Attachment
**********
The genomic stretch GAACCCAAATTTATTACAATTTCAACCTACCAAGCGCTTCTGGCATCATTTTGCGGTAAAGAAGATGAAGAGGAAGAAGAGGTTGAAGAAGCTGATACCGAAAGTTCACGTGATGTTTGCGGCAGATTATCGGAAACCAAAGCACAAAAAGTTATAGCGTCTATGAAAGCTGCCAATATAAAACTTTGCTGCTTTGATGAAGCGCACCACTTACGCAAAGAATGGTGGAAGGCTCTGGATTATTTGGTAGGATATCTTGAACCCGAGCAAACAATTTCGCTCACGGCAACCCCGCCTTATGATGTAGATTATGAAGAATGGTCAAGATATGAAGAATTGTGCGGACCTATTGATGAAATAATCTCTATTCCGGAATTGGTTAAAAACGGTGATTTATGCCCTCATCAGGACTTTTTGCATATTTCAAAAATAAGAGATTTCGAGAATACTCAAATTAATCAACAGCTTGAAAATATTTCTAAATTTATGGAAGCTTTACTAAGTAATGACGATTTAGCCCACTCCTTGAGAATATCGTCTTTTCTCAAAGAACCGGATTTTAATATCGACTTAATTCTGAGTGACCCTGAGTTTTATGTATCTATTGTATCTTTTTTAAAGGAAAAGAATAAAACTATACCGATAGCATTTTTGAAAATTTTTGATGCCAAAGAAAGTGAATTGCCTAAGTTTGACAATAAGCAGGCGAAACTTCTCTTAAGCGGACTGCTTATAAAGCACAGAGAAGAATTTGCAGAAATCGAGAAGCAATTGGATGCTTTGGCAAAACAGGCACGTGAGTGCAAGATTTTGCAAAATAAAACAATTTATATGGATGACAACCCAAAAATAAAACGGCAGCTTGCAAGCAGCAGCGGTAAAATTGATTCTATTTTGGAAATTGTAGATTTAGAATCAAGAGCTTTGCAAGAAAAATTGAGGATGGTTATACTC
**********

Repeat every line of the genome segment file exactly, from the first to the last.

The genomic stretch GAACCCAAATTTATTACAATTTCAACCTACCAAGCGCTTCTGGCATCATTTTGCGGTAAAGAAGATGAAGAGGAAGAAGAGGTTGAAGAAGCTGATACCGAAAGTTCACGTGATGTTTGCGGCAGATTATCGGAAACCAAAGCACAAAAAGTTATAGCGTCTATGAAAGCTGCCAATATAAAACTTTGCTGCTTTGATGAAGCGCACCACTTACGCAAAGAATGGTGGAAGGCTCTGGATTATTTGGTAGGATATCTTGAACCCGAGCAAACAATTTCGCTCACGGCAACCCCGCCTTATGATGTAGATTATGAAGAATGGTCAAGATATGAAGAATTGTGCGGACCTATTGATGAAATAATCTCTATTCCGGAATTGGTTAAAAACGGTGATTTATGCCCTCATCAGGACTTTTTGCATATTTCAAAAATAAGAGATTTCGAGAATACTCAAATTAATCAACAGCTTGAAAATATTTCTAAATTTATGGAAGCTTTACTAAGTAATGACGATTTAGCCCACTCCTTGAGAATATCGTCTTTTCTCAAAGAACCGGATTTTAATATCGACTTAATTCTGAGTGACCCTGAGTTTTATGTATCTATTGTATCTTTTTTAAAGGAAAAGAATAAAACTATACCGATAGCATTTTTGAAAATTTTTGATGCCAAAGAAAGTGAATTGCCTAAGTTTGACAATAAGCAGGCGAAACTTCTCTTAAGCGGACTGCTTATAAAGCACAGAGAAGAATTTGCAGAAATCGAGAAGCAATTGGATGCTTTGGCAAAACAGGCACGTGAGTGCAAGATTTTGCAAAATAAAACAATTTATATGGATGACAACCCAAAAATAAAACGGCAGCTTGCAAGCAGCAGCGGTAAAATTGATTCTATTTTGGAAATTGTAGATTTAGAATCAAGAGCTTTGCAAGAAAAATTGAGGATGGTTATACTC